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Title: Essays on Earnings Losses and Human Capital Accumulation
Authors: Albrecht, Dorisz
Advisors: Rogerson, Richard
Contributors: Economics Department
Subjects: Economics
Issue Date: 2023
Publisher: Princeton, NJ : Princeton University
Abstract: This dissertation investigates earnings losses following a job displacement and human capital accumulation. Chapter 1 extends the job displacement literature by documenting several new empirical findings about how earnings losses vary over the life cycle. In particular, I show that earnings losses are increasing in the age at the time of the job displacement and that the earnings recovery flattens out earlier for older displaced workers. To account for these empirical patterns, I propose a Ben-Porath model with two novel features. First, I expose the workers to job displacement shocks that lead to unemployment spells. Second, I allow workers to accumulate two types of human capital over their life cycle: general and specific. Specific human capital is lost when a worker experiences a displacement. I calibrate the model to match salient features of life cycle earnings and employment dynamics and show that the model can generate the large differences in earnings losses over the life cycle, as well as the shape of employment losses following a job displacement. Chapter 2 considers the extent of heterogeneity in the estimated earnings losses associated with job displacements. I explore the ability of several factors to statistically explain the heterogeneity in persistent earnings losses across individuals. I find that age at the time of displacement, the immediate wage change upon reemployment, and educational attainment account for most of the variation in the estimated earnings losses. I leverage the richness of the dataset and partition the displaced worker sample along several dimensions to estimate earnings and employment losses. Chapter 3 documents motivating evidence about the occupation-specificity of human capital and develops a simple framework that is able to match certain patterns in the data about occupation switchers and stayers. The framework allows individuals to transfer their human capital within an occupation. However, when they switch occupations, they must start the accumulation of specific human capital over again. This simple decision-theoretic framework is able to generate patterns and differences between occupation switchers and stayers.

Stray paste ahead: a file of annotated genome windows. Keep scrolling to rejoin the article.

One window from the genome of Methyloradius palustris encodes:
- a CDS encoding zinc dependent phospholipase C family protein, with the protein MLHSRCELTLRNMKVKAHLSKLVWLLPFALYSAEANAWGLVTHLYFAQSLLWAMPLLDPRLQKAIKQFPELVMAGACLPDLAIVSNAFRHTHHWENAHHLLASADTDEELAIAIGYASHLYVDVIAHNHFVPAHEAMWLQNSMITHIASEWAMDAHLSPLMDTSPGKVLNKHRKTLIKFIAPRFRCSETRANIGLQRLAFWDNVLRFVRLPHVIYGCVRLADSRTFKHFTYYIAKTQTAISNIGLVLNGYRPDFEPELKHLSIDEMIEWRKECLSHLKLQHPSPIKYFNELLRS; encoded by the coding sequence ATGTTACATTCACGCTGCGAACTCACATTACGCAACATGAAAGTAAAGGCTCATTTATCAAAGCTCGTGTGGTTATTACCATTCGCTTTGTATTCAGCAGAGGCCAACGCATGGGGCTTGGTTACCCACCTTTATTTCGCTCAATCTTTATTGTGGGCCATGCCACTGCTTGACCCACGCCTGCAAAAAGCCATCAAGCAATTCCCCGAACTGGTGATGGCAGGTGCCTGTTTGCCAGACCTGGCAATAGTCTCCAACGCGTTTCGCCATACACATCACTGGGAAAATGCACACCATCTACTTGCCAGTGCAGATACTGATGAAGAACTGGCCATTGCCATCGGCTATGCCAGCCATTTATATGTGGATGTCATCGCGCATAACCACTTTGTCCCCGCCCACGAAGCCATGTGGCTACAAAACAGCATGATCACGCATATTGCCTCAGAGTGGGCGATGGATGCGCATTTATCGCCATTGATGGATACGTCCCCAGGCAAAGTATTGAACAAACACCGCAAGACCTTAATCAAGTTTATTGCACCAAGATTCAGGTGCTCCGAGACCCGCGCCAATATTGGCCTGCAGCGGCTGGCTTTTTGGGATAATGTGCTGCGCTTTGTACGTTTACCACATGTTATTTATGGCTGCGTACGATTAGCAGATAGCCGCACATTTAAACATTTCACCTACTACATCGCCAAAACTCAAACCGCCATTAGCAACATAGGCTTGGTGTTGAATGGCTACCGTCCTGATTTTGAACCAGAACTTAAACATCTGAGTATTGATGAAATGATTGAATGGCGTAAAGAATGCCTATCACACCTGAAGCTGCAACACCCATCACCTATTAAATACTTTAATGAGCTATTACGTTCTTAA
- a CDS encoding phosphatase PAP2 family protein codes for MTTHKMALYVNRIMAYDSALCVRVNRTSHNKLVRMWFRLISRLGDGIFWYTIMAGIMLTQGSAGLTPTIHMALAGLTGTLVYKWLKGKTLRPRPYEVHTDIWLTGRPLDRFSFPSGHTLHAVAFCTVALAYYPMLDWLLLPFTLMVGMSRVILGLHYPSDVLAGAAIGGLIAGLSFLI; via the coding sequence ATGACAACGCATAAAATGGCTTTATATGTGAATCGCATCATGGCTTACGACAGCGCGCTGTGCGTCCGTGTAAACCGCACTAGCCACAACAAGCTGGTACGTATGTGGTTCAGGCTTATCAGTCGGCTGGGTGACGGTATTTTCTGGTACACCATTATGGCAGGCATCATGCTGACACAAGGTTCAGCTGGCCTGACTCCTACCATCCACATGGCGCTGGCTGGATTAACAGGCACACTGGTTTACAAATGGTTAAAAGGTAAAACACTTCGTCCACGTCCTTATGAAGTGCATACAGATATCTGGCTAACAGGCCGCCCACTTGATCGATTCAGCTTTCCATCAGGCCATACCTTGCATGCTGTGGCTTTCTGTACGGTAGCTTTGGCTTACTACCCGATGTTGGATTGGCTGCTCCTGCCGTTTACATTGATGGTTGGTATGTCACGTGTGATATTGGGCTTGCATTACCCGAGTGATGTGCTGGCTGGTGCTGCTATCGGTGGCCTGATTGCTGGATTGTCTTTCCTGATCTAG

Type of Material: Academic dissertations (Ph.D.)
Language: en
Appears in Collections:Economics

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